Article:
Score another one for creative young people. For 30 years after it became a state, Wyoming also put off producing a flag. The Daughters of the American Revolution (DAR) state chapter decided to end the disgrace with a competition in 1917. Twenty-three-year-old art school graduate Verna Keays claimed she woke up with the winning design fully formed in her head. The white bison branded with the state seal originally looked outward, but University of Wyoming professor, suffragist, and DAR regent Dr. Grace Raymond Hebard suggested the animal should face into the wind instead. Although the change was never formally approved, the bison today does indeed stand nose-to-pole.
North Carolina’s first flag, designed in 1861, recorded not just the date of the Mecklenburg Declaration of Independence, a document supposedly signed by a group of that county’s inhabitants, asserting freedom from Great Britain, but also the day the state withdrew from the Union. Historians now label that text a fraud, yet May 20, 1775, remains on the Tar Heel State’s flag. The secession date, however, has been replaced with a less controversial one: April 12, 1776, when a statewide resolution calling for independence from England was adopted.
District of Columbia
Okay, not a state, but still part of the U.S. In 2014, the D.C. voter guide came out with the District’s flag printed upside down. When asked about the mistake, the Board of Elections offered up a “we meant to do that” explanation, describing it as “a conscious ploy to generate voter interest in the election,” according to the Washington Post. Later the Board admitted, “Well, we messed up. BIG time,” while assuring the public the rest of the guide’s information was correct.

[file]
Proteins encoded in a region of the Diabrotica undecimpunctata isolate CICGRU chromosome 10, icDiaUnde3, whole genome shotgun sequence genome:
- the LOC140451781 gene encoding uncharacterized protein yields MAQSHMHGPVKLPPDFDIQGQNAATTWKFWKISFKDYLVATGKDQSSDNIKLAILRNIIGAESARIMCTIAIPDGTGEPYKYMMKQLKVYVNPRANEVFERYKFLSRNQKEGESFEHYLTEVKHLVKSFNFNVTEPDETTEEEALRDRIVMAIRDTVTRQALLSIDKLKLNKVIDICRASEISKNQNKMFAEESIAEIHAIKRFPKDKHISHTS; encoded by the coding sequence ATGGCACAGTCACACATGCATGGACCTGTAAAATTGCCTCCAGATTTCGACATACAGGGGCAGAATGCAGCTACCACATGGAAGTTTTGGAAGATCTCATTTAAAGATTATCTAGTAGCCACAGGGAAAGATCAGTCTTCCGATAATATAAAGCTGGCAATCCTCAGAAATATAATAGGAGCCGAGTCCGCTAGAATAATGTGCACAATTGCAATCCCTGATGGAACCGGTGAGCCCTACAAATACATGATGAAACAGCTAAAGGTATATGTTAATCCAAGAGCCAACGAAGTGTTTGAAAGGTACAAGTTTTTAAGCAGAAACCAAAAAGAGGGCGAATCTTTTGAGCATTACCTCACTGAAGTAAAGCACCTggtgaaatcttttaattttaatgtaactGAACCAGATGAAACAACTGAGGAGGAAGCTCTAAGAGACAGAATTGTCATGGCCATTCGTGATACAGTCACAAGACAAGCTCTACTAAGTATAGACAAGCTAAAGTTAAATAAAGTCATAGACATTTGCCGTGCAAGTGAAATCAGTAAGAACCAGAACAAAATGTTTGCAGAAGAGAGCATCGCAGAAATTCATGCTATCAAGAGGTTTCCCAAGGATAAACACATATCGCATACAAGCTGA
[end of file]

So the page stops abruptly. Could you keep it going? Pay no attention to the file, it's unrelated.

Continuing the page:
Inverted flags seem to be a persistent problem. In the Volunteer State, residents have to be reminded just how to fly their flag properly: the trio of stars, denoting the state’s “Grand Divisions” of West, Middle, and East, are supposed to be displayed at the quirky clock positions of 10:30, 2:30, and 6:30. If the state’s own denizens have trouble getting it right, is it any wonder the Postal Service did, too? On its 1976 Bicentennial commemorative stamp series of state flags, the USPS turned the emblem oopsie-daisy. The agency redeemed itself with its 2011 Flags of Our Nation: Tennessee Forever stamp.
Oregon is the lone state with a flag exhibiting different images on either side. On the front is the shield from the state seal, along with the year Oregon achieved statehood. The reverse portrays the state animal, the beaver, in gold. Even with this distinction, NAVA survey respondents didn’t think very highly of the flag—it ranked #62 out of 72. But residents don’t seem to give a hoot. When The Oregonian presented entries for a flag redesign in honor of the state’s 2009 sesquicentennial, “None” received the most votes. A 2013 state senate bill to make changes died in committee. Guess they got the hint.
For a long time, the Mount Rushmore State declared itself the Sunshine State on its flag, something Floridians undoubtedly didn’t take kindly to. According to the Centers for Disease Control and Prevention’s sunlight data tracker for 1979-2011, this northern state falls short in average daily kilojoules of solar radiation per square meter compared to the state much farther south that claims the same nickname. So while South Dakota’s flag’s ubiquitous state-seal-on-a-blue-backdrop still shows the sun and its rays, in 1992 it traded the confusing slogan for the moniker of its most famous landmark. Good thing—otherwise snowbirds might get mixed up and head there for the winter.